In a way, motorsports fans have watched Lia Block grow up before their eyes. As the daughter of famed wheelman Ken Block, she made her first on-camera appearance at the age of 13 (learning how to do donuts, of course), in a YouTube clip that drew more than three million views. 

But since her father’s tragic passing in January of 2023, she’s established herself as a cross-series racing star in her own right. She won the two-wheel-drive class of last year’s American Rally Association championship, competed across the world in Extreme E and Nitrocross, and even won the Pro Stock UTV class of the Baja 1000 alongside her mom, Lucy.

“Honestly, it’s been such an adventure—every day is something different,” says the 17-year-old Block, still full of energy despite a hectic travel schedule. This year, she’s tackling a whole new type of adventure, having signed with Williams Racing as its F1 Academy entry. It’s a big change from the off-road racing she grew up on, and one that hasn’t been gentle. She had only a couple weeks to acclimate to open-wheel racing—never mind the Williams car specifically—before F1 Academy’s season-opening races in Jeddah in March. 

“It’s been a very steep learning curve to get to that first race in Jeddah, but I’m having a blast,” she says. 

Ahead of this weekend’s F1 Academy race in Miami, Motorsport sat down with Block to chat about her whirlwind year, the difficulties of open-wheel racing, and the pressures of being a young driver in a social-media-obsessed world. 

Was Formula 1 and open-wheel racing always on your radar as something you wanted try? 

I grew up watching F1. Me and my dad would sit down and watch whenever a race was on, but it’s always been an unknown area for me because I grew up in rally. [It was] always something I wanted to do but never had the opportunity. To have this chance is really, really cool. Kind of like a lottery ticket for me.  

I’ve done a lot in the American rally scene, winning the championship. And while I know the next step for myself [there], I want to go try this. This is a trial year to see if I love it enough to stop doing rally and rallycross—which is a big and daunting thing, to leave something I know so well behind. We’ll see where it takes me. 

How has it been adapting to open-wheel racing?

Honestly, it’s been quite hard. In the beginning, I thought it was going to be a bit easier than it actually was. It’s a completely different motorsport, and I knew nothing about it. I did a bit of karting when I was a kid but nothing to the extent of my competitors when they were younger. The challenge is what excites me the most. Not being good at something going into it makes me want it that much more. 

Every race is new—I’ve never competed on any of these tracks or against any of these girls. So it’s really just a big learning year for me, and I’m taking every bit of information that I can.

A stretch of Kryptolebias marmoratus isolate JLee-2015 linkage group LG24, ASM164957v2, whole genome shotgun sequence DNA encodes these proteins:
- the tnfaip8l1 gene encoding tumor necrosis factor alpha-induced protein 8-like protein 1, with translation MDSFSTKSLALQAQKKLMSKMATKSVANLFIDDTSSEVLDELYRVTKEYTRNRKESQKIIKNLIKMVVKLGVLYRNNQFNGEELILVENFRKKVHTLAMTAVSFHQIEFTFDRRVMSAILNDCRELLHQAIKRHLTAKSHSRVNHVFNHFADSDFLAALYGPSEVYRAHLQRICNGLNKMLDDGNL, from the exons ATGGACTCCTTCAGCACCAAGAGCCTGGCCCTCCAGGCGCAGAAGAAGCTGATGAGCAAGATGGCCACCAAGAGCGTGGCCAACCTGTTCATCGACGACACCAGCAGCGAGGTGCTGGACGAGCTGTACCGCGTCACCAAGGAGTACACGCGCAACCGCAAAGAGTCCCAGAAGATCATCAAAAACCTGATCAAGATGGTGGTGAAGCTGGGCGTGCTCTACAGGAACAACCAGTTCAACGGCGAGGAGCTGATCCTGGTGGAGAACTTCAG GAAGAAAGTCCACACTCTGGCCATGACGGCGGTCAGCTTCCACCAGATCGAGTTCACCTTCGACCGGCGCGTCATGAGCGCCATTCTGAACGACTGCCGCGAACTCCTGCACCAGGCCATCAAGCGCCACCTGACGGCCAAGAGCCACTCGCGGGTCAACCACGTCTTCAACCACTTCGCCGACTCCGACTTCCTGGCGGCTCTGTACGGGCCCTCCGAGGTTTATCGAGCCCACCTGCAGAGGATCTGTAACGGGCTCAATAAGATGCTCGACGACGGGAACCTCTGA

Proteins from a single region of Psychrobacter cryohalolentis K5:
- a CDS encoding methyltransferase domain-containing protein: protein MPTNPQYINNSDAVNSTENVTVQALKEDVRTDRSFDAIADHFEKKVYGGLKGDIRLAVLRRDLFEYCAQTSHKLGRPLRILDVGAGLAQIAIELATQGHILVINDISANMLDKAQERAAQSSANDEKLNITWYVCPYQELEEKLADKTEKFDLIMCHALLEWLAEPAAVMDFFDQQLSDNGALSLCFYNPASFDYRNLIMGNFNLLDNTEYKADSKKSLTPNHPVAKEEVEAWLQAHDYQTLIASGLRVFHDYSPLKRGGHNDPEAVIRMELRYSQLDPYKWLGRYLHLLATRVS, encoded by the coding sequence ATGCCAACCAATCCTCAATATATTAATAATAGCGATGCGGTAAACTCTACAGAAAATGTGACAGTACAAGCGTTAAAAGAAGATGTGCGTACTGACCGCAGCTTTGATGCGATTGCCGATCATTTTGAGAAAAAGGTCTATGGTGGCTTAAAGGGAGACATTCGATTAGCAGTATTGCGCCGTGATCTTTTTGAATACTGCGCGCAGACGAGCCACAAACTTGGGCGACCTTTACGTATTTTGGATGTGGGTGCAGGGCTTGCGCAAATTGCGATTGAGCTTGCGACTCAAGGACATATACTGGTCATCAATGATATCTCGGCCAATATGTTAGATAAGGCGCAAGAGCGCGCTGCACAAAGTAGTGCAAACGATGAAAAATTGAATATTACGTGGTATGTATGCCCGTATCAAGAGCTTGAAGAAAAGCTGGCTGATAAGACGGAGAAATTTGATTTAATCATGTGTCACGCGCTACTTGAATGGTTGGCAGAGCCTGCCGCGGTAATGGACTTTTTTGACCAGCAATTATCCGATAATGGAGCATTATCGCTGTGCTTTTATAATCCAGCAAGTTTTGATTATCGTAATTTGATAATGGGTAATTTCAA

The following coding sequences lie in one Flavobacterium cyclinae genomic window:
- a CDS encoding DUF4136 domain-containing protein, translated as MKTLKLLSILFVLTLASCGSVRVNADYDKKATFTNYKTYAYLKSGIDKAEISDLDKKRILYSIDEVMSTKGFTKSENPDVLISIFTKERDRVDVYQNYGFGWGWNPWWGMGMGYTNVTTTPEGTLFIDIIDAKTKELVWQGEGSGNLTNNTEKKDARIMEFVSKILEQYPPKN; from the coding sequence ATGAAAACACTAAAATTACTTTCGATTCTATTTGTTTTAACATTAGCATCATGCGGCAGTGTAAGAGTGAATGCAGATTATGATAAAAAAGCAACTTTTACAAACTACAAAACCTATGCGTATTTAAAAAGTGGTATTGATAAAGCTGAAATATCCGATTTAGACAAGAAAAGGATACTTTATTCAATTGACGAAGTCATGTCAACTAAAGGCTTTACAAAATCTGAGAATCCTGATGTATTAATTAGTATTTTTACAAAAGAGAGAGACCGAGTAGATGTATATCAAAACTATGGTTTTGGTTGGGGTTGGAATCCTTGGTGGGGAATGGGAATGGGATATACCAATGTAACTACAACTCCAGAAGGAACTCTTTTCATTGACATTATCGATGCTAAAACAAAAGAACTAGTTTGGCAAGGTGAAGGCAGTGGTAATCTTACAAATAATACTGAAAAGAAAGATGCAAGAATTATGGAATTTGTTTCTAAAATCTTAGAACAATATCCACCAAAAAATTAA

Lia Block racing in F1 Academy at Jeddah in March.

And racing at Williams means you’ve got a storied team behind you. Plus I hear you’ll be driving the FW08 from the ’80s at the upcoming Goodwood Festival of Speed.

I’m very, very excited to be part of the Williams team and the history they have. To drive that iconic piece of history at Goodwood is going to be so crazy. I’m a bit nervous to drive this very expensive, old car, but to be able to say I drove an F1 car at 17 years old is definitely really exciting. 

And it’ll be a Goodwood I actually remember! I’ve been a few times with my dad, but I was too young. 

As a teenage driver in the F1 orbit, you’re extremely active on social media. Is there a lot of pressure to maintain that online presence?

Yeah, social media presence is really big now. I was thankful to have my dad, who knew so much about marketing from owning his company. I experienced that from a young age and saw how different he did it compared to his competitors. Going forward, it’s definitely one of the biggest parts of motorsport, and having a good social media presence can make or break a contract. 

It’s quite hard. And honestly, if I could just be a racecar driver and not have to worry about that, it’d be a dream. But with the new generation, it’s only going to get bigger and bigger, and it ultimately puts so many eyes on the sport, just like with Drive to Survive. I think we’ll also be seeing [more social media] with rally and rallycross.

Block prepping for a stint

You’ve even dipped your toe in the fashion world a bit. Is that something you want to continue?

Growing up—this sounds funny—but I always wanted to be an actor. I’m fascinated by modeling and acting. It’s so cool that someone like Lewis Hamilton has brought the fashion world into the motorsports world, merging them together. It’s fun to have a personality off the track as well as on. So it’s something I’d like to do more. 

Speaking of Lewis, there’s a really cool video of him and your dad racing against each other in their respective cars at a Top Gear festival about a decade ago.

I’ve seen that!

Lots of F1 guys clearly loved watching your dad. Has there been a lot of support for you and the Block name in the paddock? 

Yeah, I think so. Now it’s just trying to make my own career, go a different path and my own way. Having his support, and the people that knew him, feels really nice. The whole motorsports world is like a big family.


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